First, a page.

MUST NOT engage into any EAI-related stuff unless a message is
flagged as EAI-enabled. I will add a guard around that code.
The smtputf8 flag in the queue file acts as such a guard.
No it doesn't.
OK: It's meant to act as such a guard.
Post by Wietse Venema
Example: ORCPT handling in the cleanup Milter client
and in the SMTP client is unconditional on the smtputf8 flag.
However, given that UTF8 addresses use a special encoding, I suspect
that it is better to decode them properly (the alternative would
be to not decode them at all and just pass them on, but that requires
some extra code to handle existing queue files that contain decoded
attributes).
You'll see some other code like that in the DSN generation, when it chooses
quoting format. I didn't find an alternative I really liked.

It's not clear to me that UTF8 addresses always use that special encoding.
They probably should, but I found 6533 rather confusing. The niceties of
UTF8 addresses in SMTPUTF8 messages vs. UTF8 addresses in other settings
aren't as simple as I wish they were.

The ORCPT code in Milter/SMTP expects that all 8-bit addresses are SMTPUTF8
addresses that have somehow escaped into ASCIIland, so they should be
encoded as RFC6533 says in ORCPT. That's based on my reading of RFC6533. I
don't entirely like it, but I don't see any real alternative either. If you
see localpart "jøran" and don't know whether it's just-send-8 or escaped
EAI, should you follow EAI's quoting rules or extrapolate from RFC1984?

And what should you do if you receive an ORCPT using EAI-style quoting even
though the MAIL FROM did not declare SMTPUTF8? Should that ORCPT be
reencoded using 1984 encoding or keep its EAI encoding? Icky.
Post by Wietse Venema
Post by Arnt Gulbrandsen
Post by Wietse Venema
Have you given any thought of what happens when a company installs
Postfix-EAI on the perimeter, and WANTS TO FORWARD THE MAIL TO THEIR
INTERNAL SYSTEMS that may or may not have EAI support?
Yes.
...
Post by Arnt Gulbrandsen
Outgoing mail from that company to unicode addresses may begin to work,
depending on whether the internal origin server supports EAI.
Incorrect. This does not require any EAI support in the SMTP client.
The SMTP client simply hands the mail to the gateway without any
transformation of the recipient domain.
If the best MX for the unicode recipient obeys RFC6531 section 3.4, then
the SMTP client on the gateway has to use the SMTPUTF8 MAIL FROM parameter,
ie. support EAI. By extension the origin server has to do the same.
Post by Wietse Venema
Post by Arnt Gulbrandsen
Incoming mail to that company from unicode addresses still doesn't work.
This has worked for 15 years, at least with UTF8 localparts.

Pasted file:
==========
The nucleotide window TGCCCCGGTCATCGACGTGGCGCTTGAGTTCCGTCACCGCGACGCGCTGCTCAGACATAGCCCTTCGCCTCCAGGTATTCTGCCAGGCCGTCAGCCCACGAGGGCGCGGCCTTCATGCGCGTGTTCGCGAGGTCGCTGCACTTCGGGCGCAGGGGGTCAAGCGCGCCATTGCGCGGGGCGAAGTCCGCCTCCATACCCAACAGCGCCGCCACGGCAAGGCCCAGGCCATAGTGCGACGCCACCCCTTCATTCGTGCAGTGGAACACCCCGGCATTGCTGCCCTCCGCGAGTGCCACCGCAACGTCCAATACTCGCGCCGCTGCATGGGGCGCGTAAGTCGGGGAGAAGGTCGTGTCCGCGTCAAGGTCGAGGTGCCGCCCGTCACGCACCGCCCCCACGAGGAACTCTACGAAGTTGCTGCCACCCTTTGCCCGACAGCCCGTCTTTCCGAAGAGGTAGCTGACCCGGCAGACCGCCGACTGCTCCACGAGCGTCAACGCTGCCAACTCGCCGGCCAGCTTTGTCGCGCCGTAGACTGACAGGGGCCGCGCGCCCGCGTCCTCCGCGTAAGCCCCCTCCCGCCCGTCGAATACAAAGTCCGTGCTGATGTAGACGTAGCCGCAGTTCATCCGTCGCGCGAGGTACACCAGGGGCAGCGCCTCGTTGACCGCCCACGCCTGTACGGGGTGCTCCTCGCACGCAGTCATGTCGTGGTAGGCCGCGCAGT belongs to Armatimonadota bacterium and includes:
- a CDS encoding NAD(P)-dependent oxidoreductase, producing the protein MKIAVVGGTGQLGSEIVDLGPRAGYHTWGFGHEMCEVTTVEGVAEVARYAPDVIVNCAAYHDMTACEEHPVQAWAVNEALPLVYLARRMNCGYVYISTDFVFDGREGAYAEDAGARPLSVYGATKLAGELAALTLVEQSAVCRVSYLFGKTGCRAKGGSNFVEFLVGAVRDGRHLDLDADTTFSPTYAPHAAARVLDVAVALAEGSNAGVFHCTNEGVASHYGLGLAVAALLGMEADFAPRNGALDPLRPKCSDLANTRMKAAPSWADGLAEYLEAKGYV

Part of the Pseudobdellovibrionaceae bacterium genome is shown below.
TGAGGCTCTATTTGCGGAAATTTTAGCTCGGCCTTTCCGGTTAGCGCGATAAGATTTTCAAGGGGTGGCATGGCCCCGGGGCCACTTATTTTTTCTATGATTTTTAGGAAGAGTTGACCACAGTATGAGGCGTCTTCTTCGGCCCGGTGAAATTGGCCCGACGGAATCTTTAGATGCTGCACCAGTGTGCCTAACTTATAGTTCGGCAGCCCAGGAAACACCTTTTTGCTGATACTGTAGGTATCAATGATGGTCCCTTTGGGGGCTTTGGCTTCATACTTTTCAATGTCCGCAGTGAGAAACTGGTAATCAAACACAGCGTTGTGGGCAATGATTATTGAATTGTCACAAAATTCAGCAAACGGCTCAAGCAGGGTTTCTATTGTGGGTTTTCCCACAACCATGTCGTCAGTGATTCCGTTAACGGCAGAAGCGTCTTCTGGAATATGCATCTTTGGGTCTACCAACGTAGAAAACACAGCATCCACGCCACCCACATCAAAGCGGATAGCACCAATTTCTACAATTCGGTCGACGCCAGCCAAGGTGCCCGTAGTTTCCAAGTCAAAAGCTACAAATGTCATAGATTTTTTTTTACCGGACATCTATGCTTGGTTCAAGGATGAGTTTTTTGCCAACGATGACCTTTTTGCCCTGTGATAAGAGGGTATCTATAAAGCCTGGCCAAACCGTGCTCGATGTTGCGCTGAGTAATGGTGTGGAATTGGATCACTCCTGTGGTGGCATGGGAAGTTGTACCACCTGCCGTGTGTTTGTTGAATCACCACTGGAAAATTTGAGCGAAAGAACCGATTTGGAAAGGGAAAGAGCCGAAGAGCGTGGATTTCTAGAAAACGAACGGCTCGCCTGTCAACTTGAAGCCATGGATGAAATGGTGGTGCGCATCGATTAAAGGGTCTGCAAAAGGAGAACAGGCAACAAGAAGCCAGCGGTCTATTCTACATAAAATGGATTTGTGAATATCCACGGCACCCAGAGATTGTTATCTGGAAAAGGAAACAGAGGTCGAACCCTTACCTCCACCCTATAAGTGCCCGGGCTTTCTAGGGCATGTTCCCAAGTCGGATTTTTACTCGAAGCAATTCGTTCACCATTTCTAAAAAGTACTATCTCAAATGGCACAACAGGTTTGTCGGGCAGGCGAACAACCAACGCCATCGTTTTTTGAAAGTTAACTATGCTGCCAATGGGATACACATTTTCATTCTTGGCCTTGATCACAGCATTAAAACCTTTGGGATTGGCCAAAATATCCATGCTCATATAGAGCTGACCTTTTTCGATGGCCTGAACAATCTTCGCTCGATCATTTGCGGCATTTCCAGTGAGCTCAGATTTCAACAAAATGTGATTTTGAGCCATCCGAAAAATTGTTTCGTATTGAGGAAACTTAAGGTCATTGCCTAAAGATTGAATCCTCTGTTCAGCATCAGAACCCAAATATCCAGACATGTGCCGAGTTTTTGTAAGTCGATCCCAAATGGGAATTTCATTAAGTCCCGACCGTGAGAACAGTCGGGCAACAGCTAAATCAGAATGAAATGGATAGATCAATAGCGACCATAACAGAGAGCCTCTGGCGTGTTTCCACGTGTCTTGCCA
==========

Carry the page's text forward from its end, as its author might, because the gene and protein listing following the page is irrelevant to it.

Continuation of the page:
Sorry about the sloppy writing. I meant unicode domains. You're right, it
has worked with 8-bit localparts in ASCII domains.
Post by Wietse Venema
We
must maintain compatibility with existing practice. It would be an
unacceptable compatibility break if Postfix were to suddenly start
rejecting such mail.
OK.
Post by Wietse Venema
Is there a possibity that the same domain name may exist as an UTF8
string in some contexts and as xn-mumble elsewhere? If this is a
problem then it will affect many database lookups.
As far as I can tell the xn-- mumble is never used outside the DNS lookups,
neither in the RFCs nor in practice. The EAI RFCs say to use the xn-- form
for MX lookups, to use an ASCII domain name for the EHLO argument, and
otherwise don't discuss xn--.

In particular they don't say that the email address ***@xn--bar is
equivalent to ***@bär. They also don't say it's different.

I chose to make them essentially different. If a site admin chooses to add
xn--bar to mydestinations, that user has to configure the rest so it works.
I chose that mostly because I think xn-- is a phisher's dream. People won't
recognize their own domains. But the choice also makes life simpler for
table/database lookups.
Post by Wietse Venema
How do UTF8 domain names interact with DNS RHSBL lists? Do they
expect the UTF8 form or the xn--mumble form?
Unknown as yet. I expect it'll have to be xn-- mumble, but that's really
just my guesswork. As far as I could tell none of the RHSBL operators have
considered that matter yet.
Post by Wietse Venema
How do UTF8 domain names interact with reject_unknown_sender_domain,
reject_unknown_recipient_domain, etc.? It looks like you are passing
the UTF8 domain name in DNS queries.
I added a new function, valid_mail_domain(), which is essentially like the
old valid_hostname() except that it takes UTF8 and converts at xn--mumble,
then I inspected each caller to decide whether it should call
valid_hostname() or valid_mail_domain(). If you want I'll list each caller
and my rationale for the decision.
Post by Wietse Venema
First, all Postfix table lookups are case-insensitive by default.
You may have missed that.
Indeed I did. Mydestinations will need more work, at least. I'll look at
it.
Post by Wietse Venema
Second, not all lookup tables may support UTF8. What does the POSIX
standard have to say about this for regular expressions? This
affects the regexp: table.
Third, in database queries, strings that contain UTF8 may require
special treatment when the default locale is not unicode-based.
We must maintain compatibility with existing practice: Postfix